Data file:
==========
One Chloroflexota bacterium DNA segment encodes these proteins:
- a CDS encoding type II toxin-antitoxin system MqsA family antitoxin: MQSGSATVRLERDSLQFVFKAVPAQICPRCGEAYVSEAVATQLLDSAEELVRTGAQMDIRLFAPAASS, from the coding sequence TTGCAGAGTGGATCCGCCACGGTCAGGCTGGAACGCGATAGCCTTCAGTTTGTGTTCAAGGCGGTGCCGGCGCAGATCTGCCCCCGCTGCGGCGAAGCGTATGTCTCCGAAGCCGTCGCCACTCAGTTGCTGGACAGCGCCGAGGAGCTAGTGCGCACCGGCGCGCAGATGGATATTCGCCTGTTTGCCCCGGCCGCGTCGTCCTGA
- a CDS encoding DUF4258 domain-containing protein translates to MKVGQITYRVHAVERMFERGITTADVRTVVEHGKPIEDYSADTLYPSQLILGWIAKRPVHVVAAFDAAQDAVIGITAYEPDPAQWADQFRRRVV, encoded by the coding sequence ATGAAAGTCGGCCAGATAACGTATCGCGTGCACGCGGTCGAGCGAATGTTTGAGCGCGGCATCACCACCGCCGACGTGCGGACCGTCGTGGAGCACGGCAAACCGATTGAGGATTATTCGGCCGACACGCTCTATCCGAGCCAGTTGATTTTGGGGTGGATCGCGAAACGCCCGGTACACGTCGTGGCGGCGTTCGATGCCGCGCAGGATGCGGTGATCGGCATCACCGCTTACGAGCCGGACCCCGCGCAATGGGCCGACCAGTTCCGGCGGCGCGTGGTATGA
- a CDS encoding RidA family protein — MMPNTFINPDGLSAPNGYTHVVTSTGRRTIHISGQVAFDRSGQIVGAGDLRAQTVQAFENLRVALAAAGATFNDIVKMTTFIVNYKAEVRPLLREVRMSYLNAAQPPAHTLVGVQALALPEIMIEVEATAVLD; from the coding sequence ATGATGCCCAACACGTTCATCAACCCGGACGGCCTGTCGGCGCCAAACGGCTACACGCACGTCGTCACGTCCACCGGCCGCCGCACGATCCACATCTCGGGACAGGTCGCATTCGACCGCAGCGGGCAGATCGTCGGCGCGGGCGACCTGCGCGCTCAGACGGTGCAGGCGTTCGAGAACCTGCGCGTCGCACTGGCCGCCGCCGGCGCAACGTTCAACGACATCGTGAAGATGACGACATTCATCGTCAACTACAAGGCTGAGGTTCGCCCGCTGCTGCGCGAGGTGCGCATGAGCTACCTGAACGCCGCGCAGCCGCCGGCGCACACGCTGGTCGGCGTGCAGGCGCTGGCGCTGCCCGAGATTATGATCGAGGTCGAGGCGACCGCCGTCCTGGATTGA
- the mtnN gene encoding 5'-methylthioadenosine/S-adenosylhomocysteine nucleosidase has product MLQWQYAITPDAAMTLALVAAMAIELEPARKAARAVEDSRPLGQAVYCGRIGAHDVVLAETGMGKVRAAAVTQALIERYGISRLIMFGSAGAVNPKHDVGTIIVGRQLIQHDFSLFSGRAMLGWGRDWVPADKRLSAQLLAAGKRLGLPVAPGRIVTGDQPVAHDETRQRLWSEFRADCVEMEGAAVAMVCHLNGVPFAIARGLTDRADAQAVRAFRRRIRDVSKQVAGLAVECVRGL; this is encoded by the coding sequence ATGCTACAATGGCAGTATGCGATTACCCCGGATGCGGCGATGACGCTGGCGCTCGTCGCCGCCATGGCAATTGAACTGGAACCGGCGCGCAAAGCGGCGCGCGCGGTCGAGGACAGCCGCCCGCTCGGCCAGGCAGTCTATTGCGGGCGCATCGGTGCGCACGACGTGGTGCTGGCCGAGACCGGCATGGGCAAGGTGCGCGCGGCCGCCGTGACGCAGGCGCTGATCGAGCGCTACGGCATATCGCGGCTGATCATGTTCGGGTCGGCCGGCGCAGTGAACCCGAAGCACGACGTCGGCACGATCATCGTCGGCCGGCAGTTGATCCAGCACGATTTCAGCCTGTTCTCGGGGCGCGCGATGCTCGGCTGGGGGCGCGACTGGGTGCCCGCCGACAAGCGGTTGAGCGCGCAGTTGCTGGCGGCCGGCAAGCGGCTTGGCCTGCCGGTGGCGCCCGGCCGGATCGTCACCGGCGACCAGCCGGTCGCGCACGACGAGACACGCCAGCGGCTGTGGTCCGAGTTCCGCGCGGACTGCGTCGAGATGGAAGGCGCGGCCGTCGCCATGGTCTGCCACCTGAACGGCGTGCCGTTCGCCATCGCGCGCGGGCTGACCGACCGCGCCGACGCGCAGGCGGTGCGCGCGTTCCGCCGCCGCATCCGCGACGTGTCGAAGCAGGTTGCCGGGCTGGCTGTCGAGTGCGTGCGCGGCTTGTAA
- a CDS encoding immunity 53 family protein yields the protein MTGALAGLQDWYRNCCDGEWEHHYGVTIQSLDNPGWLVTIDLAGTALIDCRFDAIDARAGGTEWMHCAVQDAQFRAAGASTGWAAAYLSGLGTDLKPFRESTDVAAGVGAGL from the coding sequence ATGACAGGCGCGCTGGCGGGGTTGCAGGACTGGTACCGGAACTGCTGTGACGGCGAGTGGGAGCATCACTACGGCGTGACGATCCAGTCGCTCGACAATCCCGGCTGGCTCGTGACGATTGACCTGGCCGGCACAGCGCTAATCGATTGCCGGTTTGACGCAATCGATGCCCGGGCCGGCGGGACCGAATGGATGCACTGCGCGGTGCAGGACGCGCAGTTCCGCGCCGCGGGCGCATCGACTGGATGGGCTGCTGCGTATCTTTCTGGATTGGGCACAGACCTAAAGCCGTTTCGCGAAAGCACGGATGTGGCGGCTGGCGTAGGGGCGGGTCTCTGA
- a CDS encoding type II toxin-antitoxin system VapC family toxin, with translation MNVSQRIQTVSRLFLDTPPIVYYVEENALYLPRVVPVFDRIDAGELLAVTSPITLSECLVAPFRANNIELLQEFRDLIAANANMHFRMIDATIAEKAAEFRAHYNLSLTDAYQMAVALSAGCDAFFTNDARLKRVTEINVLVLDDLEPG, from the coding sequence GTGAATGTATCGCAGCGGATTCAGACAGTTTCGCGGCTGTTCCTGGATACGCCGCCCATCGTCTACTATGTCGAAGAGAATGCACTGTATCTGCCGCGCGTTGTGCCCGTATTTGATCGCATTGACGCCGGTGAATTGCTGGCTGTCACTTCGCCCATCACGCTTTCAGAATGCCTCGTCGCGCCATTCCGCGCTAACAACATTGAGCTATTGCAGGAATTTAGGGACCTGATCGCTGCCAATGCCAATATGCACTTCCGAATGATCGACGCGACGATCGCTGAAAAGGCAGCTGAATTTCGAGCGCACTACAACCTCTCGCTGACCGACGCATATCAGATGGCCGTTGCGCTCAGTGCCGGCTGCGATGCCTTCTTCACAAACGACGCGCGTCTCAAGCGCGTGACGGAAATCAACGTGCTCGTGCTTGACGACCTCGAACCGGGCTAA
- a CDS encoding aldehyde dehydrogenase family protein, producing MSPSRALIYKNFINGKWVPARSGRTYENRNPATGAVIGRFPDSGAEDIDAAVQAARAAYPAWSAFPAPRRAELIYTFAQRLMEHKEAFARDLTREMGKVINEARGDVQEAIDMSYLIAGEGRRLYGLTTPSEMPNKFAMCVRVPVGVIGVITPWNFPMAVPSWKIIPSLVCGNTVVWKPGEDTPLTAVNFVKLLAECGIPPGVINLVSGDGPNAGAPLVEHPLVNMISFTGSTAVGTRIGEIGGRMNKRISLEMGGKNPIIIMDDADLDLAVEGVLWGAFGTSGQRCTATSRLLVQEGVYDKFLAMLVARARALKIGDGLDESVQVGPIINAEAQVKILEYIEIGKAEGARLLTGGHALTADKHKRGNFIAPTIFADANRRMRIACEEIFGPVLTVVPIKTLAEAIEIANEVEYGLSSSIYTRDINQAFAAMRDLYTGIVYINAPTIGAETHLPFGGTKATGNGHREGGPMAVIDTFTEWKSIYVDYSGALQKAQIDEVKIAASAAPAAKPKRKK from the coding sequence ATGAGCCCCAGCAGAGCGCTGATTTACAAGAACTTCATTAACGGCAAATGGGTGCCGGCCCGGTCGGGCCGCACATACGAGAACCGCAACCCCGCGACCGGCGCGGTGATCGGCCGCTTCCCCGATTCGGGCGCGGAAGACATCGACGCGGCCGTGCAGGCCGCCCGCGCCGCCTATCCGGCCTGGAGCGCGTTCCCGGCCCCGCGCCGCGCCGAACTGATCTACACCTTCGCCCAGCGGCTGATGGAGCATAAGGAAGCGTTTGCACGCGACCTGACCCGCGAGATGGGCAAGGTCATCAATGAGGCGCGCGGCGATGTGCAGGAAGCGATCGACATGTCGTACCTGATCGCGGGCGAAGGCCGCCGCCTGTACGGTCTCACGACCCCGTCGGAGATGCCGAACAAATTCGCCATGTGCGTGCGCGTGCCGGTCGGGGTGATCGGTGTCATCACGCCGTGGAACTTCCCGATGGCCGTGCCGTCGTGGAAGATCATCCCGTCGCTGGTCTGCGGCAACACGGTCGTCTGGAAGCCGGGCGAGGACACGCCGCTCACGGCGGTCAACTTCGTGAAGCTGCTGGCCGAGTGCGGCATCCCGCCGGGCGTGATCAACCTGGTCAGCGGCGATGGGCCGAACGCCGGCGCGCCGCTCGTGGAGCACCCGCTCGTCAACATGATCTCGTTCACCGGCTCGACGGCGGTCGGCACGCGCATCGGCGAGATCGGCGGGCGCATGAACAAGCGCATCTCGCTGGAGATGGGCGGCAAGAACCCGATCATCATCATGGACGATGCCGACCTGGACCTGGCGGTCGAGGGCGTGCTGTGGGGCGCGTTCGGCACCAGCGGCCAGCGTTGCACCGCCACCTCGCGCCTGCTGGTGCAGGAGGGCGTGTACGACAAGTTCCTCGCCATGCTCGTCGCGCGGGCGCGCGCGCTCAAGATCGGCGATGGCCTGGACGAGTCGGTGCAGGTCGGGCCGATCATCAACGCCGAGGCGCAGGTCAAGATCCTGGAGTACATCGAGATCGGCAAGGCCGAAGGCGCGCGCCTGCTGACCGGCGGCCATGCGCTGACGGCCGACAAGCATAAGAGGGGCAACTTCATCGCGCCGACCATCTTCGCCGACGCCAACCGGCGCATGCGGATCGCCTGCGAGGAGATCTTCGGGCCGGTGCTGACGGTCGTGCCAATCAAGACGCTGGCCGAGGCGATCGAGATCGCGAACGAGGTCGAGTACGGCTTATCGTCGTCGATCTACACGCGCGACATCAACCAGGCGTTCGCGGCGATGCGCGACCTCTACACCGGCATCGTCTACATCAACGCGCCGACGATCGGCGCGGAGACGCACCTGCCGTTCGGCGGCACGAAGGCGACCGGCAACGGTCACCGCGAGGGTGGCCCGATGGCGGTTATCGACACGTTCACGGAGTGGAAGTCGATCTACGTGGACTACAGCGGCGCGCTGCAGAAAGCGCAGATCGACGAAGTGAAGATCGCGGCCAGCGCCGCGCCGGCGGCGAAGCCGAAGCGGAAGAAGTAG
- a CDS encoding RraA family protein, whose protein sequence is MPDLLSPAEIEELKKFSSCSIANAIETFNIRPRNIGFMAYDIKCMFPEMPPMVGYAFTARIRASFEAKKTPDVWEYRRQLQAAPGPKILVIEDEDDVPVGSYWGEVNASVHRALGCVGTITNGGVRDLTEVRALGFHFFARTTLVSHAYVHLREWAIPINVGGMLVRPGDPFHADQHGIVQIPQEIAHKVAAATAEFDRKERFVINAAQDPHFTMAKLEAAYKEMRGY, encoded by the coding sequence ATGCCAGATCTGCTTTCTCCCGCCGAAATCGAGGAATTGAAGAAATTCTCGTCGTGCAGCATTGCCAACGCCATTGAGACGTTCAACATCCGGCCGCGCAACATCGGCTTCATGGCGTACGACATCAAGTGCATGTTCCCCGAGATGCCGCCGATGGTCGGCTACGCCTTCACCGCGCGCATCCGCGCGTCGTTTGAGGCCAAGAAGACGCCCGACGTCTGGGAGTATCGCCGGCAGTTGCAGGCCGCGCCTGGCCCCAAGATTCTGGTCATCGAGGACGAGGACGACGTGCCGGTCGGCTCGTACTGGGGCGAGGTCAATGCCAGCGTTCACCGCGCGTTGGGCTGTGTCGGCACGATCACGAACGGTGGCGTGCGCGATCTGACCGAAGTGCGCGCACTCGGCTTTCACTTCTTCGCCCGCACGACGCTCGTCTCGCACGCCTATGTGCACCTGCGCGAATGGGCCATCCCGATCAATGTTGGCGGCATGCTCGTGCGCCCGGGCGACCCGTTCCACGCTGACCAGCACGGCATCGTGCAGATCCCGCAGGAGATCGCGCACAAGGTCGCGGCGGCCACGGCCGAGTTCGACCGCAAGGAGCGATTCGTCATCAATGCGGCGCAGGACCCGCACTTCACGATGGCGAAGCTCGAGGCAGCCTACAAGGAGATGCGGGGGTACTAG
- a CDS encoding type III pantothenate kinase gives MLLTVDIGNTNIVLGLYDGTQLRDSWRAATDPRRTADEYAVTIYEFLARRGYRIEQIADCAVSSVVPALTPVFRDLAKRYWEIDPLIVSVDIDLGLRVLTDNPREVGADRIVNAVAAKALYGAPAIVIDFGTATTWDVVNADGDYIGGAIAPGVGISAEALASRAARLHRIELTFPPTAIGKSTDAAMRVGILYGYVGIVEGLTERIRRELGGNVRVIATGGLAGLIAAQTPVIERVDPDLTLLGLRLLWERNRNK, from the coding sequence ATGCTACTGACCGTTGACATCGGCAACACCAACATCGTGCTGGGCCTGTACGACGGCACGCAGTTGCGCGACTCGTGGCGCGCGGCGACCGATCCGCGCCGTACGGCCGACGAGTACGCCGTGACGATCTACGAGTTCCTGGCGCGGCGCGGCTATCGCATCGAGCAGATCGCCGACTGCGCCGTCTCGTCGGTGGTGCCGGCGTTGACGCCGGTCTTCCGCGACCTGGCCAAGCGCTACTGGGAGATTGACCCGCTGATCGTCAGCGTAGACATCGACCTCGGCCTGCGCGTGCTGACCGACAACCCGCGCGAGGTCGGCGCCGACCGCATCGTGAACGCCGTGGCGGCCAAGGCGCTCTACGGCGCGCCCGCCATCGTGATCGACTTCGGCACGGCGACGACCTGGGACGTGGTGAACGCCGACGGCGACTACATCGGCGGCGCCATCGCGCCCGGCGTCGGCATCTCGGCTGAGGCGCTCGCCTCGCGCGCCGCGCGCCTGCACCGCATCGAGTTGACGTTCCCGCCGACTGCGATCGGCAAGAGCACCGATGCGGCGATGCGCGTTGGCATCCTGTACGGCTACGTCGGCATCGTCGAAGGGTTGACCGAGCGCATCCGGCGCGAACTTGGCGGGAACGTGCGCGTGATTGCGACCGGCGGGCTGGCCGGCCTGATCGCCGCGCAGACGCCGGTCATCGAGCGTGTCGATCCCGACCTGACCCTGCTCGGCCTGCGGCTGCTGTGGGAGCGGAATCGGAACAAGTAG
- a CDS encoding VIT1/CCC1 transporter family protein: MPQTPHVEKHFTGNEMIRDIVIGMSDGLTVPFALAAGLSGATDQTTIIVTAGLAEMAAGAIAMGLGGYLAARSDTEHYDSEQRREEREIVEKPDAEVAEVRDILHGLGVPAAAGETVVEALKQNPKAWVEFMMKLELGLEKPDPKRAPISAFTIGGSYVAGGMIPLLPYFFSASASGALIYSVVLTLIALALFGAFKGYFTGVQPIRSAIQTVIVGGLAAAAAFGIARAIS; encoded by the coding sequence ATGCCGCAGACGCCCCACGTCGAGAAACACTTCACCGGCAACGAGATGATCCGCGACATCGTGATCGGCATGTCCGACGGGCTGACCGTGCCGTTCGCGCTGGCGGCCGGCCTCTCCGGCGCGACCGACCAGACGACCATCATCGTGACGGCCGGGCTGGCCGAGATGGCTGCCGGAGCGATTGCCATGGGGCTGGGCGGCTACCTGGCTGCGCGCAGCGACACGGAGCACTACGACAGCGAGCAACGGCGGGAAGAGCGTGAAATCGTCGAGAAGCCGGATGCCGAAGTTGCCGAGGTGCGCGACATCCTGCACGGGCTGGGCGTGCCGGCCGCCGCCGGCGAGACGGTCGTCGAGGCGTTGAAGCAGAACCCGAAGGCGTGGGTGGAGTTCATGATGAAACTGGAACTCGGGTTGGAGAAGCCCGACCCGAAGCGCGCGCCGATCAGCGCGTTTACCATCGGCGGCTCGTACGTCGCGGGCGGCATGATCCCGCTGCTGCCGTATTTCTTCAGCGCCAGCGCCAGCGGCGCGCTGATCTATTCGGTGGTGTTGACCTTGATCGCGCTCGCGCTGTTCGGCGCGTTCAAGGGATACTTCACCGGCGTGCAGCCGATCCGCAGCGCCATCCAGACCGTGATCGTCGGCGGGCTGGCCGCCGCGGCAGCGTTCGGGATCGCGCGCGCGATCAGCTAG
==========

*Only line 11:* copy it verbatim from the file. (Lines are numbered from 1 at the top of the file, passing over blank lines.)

- a CDS encoding VIT1/CCC1 transporter family protein: MPQTPHVEKHFTGNEMIRDIVIGMSDGLTVPFALAAGLSGATDQTTIIVTAGLAEMAAGAIAMGLGGYLAARSDTEHYDSEQRREEREIVEKPDAEVAEVRDILHGLGVPAAAGETVVEALKQNPKAWVEFMMKLELGLEKPDPKRAPISAFTIGGSYVAGGMIPLLPYFFSASASGALIYSVVLTLIALALFGAFKGYFTGVQPIRSAIQTVIVGGLAAAAAFGIARAIS; encoded by the coding sequence ATGCCGCAGACGCCCCACGTCGAGAAACACTTCACCGGCAACGAGATGATCCGCGACATCGTGATCGGCATGTCCGACGGGCTGACCGTGCCGTTCGCGCTGGCGGCCGGCCTCTCCGGCGCGACCGACCAGACGACCATCATCGTGACGGCCGGGCTGGCCGAGATGGCTGCCGGAGCGATTGCCATGGGGCTGGGCGGCTACCTGGCTGCGCGCAGCGACACGGAGCACTACGACAGCGAGCAACGGCGGGAAGAGCGTGAAATCGTCGAGAAGCCGGATGCCGAAGTTGCCGAGGTGCGCGACATCCTGCACGGGCTGGGCGTGCCGGCCGCCGCCGGCGAGACGGTCGTCGAGGCGTTGAAGCAGAACCCGAAGGCGTGGGTGGAGTTCATGATGAAACTGGAACTCGGGTTGGAGAAGCCCGACCCGAAGCGCGCGCCGATCAGCGCGTTTACCATCGGCGGCTCGTACGTCGCGGGCGGCATGATCCCGCTGCTGCCGTATTTCTTCAGCGCCAGCGCCAGCGGCGCGCTGATCTATTCGGTGGTGTTGACCTTGATCGCGCTCGCGCTGTTCGGCGCGTTCAAGGGATACTTCACCGGCGTGCAGCCGATCCGCAGCGCCATCCAGACCGTGATCGTCGGCGGGCTGGCCGCCGCGGCAGCGTTCGGGATCGCGCGCGCGATCAGCTAG